‘At least my hair is all mine’: Olga Jenson raises the burning issue of the day.

The fact that Dave Davies of The Kinks had had his hair cut led to international consternation in 1965, as borne out by this snippet of Swedish correspondence from a teen magazine called Fabulous dated 26 June of that year.[1]

If you’re interested in seeing what the younger Davies brother’s hair looks like now, you have the chance to see him on tour stateside.  For the latest dates from late May to June 2013, check

Those of you in old Blighty might get a chance to preview the tour at Dave’s now regular entry on the spiritual calendar, the spring satsang weekend at his home, which generally features two intimate evening concerts (see previous bashful blogs).[2] Taking place immediately beforehand, these could in effect serve as warm-up shows for the US venture. No doubt he’ll showcase material from his new album I Will Be Me (available to purchase at the gigs) as well as perform plenty of familiar songs from The Kinks’ and his own solo catalogue.

Meanwhile big brother Ray Davies’s latest venture into publishing is due for release in October this year. Americana is an exploration of Ray’s relationship with the land of the free, from which he and his band were ironically banned for a number of years in the 1960s. If his earlier unauthorised autobiography X-Ray is anything to go by, the reader can expect some candid and revealing testimony about Ray’s experiences across the pond.[3]


‘I gotta get the first plane home’: looks like the other boys got their hair cut for the flight.

Not to mention, no doubt, insights into his relationships with his brother and the rest of the band. I wonder if Ray would agree with this excerpt from Dave’s astrological assessment?

Dave Davies responds very strongly to the emotional tone and atmosphere around him, and can be dominated by his fluctuating and unpredictable moods. Davies often appears irrational to others because he cannot always explain the reason or source of his feelings. … [He] is also very sympathetic and understands the unspoken feelings and needs of others [but] takes slights and rebuffs very personally and though he may forgive a transgression by a friend or loved one, he never forgets it.[4]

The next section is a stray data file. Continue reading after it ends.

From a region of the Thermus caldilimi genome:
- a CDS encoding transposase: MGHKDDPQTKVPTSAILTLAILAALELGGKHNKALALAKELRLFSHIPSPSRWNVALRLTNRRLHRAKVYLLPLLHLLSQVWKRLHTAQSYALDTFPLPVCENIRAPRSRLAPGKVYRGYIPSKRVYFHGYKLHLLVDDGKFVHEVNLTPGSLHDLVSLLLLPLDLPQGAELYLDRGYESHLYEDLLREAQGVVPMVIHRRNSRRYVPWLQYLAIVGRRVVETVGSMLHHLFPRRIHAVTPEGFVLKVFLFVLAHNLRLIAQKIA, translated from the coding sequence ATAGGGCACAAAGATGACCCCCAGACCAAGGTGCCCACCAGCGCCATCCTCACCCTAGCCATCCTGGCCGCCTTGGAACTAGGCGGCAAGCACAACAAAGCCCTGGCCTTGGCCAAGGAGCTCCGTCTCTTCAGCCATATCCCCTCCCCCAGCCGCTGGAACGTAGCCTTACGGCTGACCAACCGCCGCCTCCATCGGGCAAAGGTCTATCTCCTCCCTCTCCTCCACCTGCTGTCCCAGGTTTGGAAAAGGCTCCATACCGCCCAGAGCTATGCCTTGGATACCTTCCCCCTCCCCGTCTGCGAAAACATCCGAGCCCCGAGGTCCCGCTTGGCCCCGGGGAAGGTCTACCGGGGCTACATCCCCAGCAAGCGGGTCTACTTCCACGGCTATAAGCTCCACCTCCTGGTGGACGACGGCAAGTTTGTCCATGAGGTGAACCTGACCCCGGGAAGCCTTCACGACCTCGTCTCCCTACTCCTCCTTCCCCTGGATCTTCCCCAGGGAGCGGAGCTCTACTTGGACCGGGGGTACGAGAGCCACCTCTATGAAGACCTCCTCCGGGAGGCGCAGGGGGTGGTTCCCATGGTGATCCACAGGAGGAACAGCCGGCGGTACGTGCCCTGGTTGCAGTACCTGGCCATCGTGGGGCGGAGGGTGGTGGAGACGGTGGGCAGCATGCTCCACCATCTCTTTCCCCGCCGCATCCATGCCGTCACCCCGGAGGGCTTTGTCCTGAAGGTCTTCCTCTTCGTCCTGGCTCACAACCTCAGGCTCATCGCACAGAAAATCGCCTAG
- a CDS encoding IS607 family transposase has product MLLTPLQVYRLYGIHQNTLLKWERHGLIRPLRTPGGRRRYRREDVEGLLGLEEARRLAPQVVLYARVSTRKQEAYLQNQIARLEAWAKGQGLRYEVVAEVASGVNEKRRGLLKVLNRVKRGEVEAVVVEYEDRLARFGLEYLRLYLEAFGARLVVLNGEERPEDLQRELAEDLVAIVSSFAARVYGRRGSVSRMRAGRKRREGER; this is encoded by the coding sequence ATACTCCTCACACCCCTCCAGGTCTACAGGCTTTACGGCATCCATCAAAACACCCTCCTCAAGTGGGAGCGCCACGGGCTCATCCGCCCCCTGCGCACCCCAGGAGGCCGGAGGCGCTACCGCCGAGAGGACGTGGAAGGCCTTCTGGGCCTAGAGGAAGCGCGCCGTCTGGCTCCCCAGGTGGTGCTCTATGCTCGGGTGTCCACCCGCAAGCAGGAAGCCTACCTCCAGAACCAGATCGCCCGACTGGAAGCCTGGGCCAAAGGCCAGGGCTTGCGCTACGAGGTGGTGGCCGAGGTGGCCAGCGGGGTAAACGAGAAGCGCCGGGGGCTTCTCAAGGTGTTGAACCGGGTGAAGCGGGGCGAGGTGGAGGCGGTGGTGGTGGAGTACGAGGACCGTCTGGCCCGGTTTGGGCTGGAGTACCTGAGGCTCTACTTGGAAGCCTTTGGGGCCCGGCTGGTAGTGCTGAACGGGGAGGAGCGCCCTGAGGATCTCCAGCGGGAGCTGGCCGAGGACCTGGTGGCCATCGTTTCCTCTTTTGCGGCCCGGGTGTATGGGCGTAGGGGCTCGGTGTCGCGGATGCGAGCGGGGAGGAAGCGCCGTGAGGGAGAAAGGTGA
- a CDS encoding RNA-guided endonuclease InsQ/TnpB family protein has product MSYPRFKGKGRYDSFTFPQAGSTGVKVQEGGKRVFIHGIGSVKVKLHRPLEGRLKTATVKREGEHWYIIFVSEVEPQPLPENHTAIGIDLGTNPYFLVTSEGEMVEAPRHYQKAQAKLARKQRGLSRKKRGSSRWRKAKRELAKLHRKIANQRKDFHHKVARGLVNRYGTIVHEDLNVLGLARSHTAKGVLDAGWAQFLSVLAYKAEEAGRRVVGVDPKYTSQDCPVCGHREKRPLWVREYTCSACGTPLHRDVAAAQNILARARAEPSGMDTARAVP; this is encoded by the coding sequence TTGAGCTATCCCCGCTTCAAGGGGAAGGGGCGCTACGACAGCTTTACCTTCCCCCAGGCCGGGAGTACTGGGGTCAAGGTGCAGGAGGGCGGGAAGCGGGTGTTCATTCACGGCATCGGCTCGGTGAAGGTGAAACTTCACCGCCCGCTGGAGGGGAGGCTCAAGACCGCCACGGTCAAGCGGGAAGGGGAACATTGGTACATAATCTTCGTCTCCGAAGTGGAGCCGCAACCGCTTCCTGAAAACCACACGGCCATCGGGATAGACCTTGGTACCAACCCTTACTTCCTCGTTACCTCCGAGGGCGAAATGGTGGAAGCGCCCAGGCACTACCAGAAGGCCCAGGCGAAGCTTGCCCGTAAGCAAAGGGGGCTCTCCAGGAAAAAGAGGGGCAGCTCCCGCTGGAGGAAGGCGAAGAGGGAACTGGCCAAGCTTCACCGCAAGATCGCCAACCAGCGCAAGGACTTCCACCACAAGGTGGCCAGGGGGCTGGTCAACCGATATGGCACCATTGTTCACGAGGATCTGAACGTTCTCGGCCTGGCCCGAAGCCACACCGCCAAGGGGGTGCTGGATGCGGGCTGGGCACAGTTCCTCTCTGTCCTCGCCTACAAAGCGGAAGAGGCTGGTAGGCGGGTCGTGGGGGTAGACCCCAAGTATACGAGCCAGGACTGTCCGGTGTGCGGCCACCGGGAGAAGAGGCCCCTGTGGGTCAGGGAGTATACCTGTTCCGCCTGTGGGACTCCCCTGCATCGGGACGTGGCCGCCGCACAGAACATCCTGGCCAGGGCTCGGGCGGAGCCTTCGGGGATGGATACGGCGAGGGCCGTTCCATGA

Mind you, Ray’s astrological profile on this site is remarkably similar so I’m not sure how much stock you can put by any of this stuff. Of Ray we learn:

Serious and emotionally reserved, Ray Davies was probably never an exuberant, playful child, and he rarely expresses himself in a spontaneous, childlike manner. He is cautious about letting others get close to him and sometimes withdraws from people altogether. At times, Ray Davies feels lonely or isolated, even when he is with people. Learning to appreciate his own company and find satisfying solitary activities is essential to Ray’s emotional well-being.

But back to the US, where both Ray and Dave have lived for periods in the past, and where Ray has even been shot (and mistakenly reported as dead in a contemporary newspaper).


‘This is Captain America calling’: Ray dishes the dirt on the good ol’ US of A.

From the days when he was prohibited entry, Ray had noted in song in 1968 that ‘American tourists flock to see the village green’ to 2007 when ‘Working Man’s Café’ wryly observed: ‘Everywhere I go it looks and feels like America’, it’s been hard for him to remain neutral on the nation. After all, it has invaded and colonised our culture pretty thoroughly over the intervening decades and that’s something none of us can help noticing, let alone Raymond Douglas.

[1] Thanks to Pamela for the spare copy she gave us at the uproarious annual Kinks Konvention 2012, held in the Boston Arms in Tufnell Park.


2 responses »

  1. Kathy Collins says:

    Nice little snippet from a little snappit

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